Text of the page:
Wednesday, May 10, 2006

Writers' Conference Preparation

So you've registered to attend a writers' conference, and signed up for a private meeting with an agent or an editor...or both....

Having sat through a couple of each myself, I know it can be a knee-knockin' experience, especially if you go unprepared to 'the den' .

I sat through enough of 'em that I many have moved from my 'mere acquaintences' to my 'writing pals' list. So now, when we get together, it's to discuss the ways this wacky, ever-changing industry has affected us personally (well, and professionally, too, of course)...lately.

When I'm invited to lead conference workshops or give speeches for writers' organizations, question about these meetings often crop up. So I decided to add tidbits gathered from my own agent/editor sessions to direct questions I've asked them over the years. The result? A one-hour workshop entitled "Those Critical Ten Minutes".

Let me abbreviate that hour for you, here:

1. You need to decide whether a meeting with an agent, editor, or both will best advance your career, and schedule a session as quickly as possible so you won't be forced to decide "if your first choice isn't available, who else would you like to meet?"

2. Figure out long before the meeting what type book you'll pitch. If it's fiction, is it genre fiction or mainstream? Whether fiction or non-fiction, you need to be very comfortable with your THEME.

3. Who's your audience...or...who will read your book?

4. Is the book a one-time-only deal, or do you hope to write sequels or updated editions?

5. Can you describe the entire book in ONE SENTENCE?

6. What's your writing experience and/or what credentials make you the best person to write this particular book?

7. How is your book different from others like it?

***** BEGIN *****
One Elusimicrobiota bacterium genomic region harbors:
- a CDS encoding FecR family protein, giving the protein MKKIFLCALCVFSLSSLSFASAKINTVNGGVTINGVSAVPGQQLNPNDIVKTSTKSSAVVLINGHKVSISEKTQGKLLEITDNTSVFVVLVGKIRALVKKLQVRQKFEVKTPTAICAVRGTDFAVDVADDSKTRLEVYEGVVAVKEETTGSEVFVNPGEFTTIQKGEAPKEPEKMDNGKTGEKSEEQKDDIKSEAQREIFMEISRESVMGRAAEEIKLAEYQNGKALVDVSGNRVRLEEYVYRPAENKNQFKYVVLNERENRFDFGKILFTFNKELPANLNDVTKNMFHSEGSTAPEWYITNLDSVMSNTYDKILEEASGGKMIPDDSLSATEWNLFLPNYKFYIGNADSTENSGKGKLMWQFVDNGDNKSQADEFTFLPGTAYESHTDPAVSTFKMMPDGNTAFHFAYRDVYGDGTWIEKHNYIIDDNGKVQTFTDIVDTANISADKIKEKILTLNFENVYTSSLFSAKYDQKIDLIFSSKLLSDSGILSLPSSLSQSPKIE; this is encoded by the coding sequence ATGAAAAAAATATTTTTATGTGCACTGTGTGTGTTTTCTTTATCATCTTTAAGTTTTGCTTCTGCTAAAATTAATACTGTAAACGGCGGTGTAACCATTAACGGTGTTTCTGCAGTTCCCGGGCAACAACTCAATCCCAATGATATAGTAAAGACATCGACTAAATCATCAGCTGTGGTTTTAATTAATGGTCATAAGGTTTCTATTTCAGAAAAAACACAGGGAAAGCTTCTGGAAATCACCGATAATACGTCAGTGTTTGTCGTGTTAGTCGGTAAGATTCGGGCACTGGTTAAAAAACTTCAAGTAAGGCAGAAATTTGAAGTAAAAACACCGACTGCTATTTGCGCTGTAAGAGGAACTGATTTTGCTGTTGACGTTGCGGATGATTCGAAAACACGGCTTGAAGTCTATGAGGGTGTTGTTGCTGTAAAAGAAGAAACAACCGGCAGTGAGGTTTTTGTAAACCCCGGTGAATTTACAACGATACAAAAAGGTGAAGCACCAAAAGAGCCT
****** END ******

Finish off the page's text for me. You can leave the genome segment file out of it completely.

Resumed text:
8. How much do you know about the company 'your' agent or editor works for (or owns)?

9. Dress as though you're going to a job interview...because you are.

10. Bring a 3x5 card with you, and if you have one, a business card. On the 3x5 card, write:

a. your book's title
b. your book's THEME
c. a brief overview of your story (major characters only, conflicts, how you'll resolve them, and how the book ends)

Some direct quotes from my agent/editor pals:

Don't be intimidated. We belch after a hearty meal, same as you!

Understand your own story well enough to sell it. Don't meander around the theme. If you can't describe your plot in a sentence or two, you're doomed.

Don't tell us it's a viable story, show us!

Know what we're looking for, and for the luvva Pete, don't try to talk us into buying something we can't publish or represent.

Know what other books, similar to yours, are selling...and why.

Know how we prefer to receive submissions.

LISTEN! Everything we tell you during one of these meetings is free advice, so take advantage of it!

So there y'have it, boys and girls, from the experts, themselves. No reason not to sign up for a meeting with an agent or an that you know what's expected of you!

Here's hoping you'll sell whatever you pitch! Meanwhile, write on!


Karri Cochrane said...

Gee, Loree, what super-fantastic advice! As it happens, I will be attending a conference this coming weekend. I intend to print out your advice and memorize it on the drive to Pennsylvania.
Thank you! Thank you! Thank you!

Georgia Bishop said...

Loree, what excellent advice! Wish I'd read this before my meeting with an agent last weekend!

Vincent Gardner said...

Best writing advice I have read to date, and I probably own every how-to-write book every written. Keep the info coming. It is greatly appreciated.

Vince Gardner

Camy Tang said...

WOW, Loree, terrific article!

Anonymous said...

Gee, why wasn't this available before I went to that conference last week? Excellent advice!

Cathy West said...

Thanks for the great advice.
I will print this out. I'll be attending my first conference in September, so I am a little nrvous about 'the pitch', but I suppose that is normal.
I hope it is. : 0)

Alyssa Goodnight said...

I'm printing this out too, despite targeting next year for a agent/editor appointment. Never hurts to be prepared! Thanks for the great info!


Susan Brandermiller said...

I printed this out and read it the night before my meeting with an editor at a recent conference. And he asked to see my novel. And when he did, he agreed to represent me. And now I have a contract.

So add me to the already long list of "People Who Have Benefited from Loree Lough's Advice".

Thanks, Lor. You're the best!

Susan B.